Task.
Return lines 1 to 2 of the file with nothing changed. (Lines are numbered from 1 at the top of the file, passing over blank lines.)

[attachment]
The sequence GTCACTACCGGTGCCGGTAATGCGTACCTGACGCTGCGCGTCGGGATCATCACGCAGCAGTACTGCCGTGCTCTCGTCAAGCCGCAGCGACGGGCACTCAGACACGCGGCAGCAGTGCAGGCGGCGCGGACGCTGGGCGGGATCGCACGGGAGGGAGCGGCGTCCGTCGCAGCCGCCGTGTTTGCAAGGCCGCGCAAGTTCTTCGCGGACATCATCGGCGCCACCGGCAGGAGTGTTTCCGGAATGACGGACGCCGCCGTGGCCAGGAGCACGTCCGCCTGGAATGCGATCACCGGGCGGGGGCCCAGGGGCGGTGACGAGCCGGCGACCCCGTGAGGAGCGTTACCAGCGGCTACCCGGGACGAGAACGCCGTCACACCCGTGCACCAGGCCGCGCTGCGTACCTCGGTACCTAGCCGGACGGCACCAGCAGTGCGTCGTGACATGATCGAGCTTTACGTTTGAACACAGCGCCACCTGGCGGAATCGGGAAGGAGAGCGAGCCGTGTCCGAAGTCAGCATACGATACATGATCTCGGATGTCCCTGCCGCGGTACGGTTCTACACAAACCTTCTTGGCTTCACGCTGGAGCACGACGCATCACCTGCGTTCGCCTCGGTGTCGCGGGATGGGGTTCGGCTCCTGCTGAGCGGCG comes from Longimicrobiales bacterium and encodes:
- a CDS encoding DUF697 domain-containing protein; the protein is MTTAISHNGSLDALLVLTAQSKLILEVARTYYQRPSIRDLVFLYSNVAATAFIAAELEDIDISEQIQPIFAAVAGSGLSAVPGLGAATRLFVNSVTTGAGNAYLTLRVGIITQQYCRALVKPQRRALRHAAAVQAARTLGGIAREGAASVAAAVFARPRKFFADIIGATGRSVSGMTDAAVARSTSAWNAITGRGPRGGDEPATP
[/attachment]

The sequence GTCACTACCGGTGCCGGTAATGCGTACCTGACGCTGCGCGTCGGGATCATCACGCAGCAGTACTGCCGTGCTCTCGTCAAGCCGCAGCGACGGGCACTCAGACACGCGGCAGCAGTGCAGGCGGCGCGGACGCTGGGCGGGATCGCACGGGAGGGAGCGGCGTCCGTCGCAGCCGCCGTGTTTGCAAGGCCGCGCAAGTTCTTCGCGGACATCATCGGCGCCACCGGCAGGAGTGTTTCCGGAATGACGGACGCCGCCGTGGCCAGGAGCACGTCCGCCTGGAATGCGATCACCGGGCGGGGGCCCAGGGGCGGTGACGAGCCGGCGACCCCGTGAGGAGCGTTACCAGCGGCTACCCGGGACGAGAACGCCGTCACACCCGTGCACCAGGCCGCGCTGCGTACCTCGGTACCTAGCCGGACGGCACCAGCAGTGCGTCGTGACATGATCGAGCTTTACGTTTGAACACAGCGCCACCTGGCGGAATCGGGAAGGAGAGCGAGCCGTGTCCGAAGTCAGCATACGATACATGATCTCGGATGTCCCTGCCGCGGTACGGTTCTACACAAACCTTCTTGGCTTCACGCTGGAGCACGACGCATCACCTGCGTTCGCCTCGGTGTCGCGGGATGGGGTTCGGCTCCTGCTGAGCGGCG comes from Longimicrobiales bacterium and encodes:
- a CDS encoding DUF697 domain-containing protein; the protein is MTTAISHNGSLDALLVLTAQSKLILEVARTYYQRPSIRDLVFLYSNVAATAFIAAELEDIDISEQIQPIFAAVAGSGLSAVPGLGAATRLFVNSVTTGAGNAYLTLRVGIITQQYCRALVKPQRRALRHAAAVQAARTLGGIAREGAASVAAAVFARPRKFFADIIGATGRSVSGMTDAAVARSTSAWNAITGRGPRGGDEPATP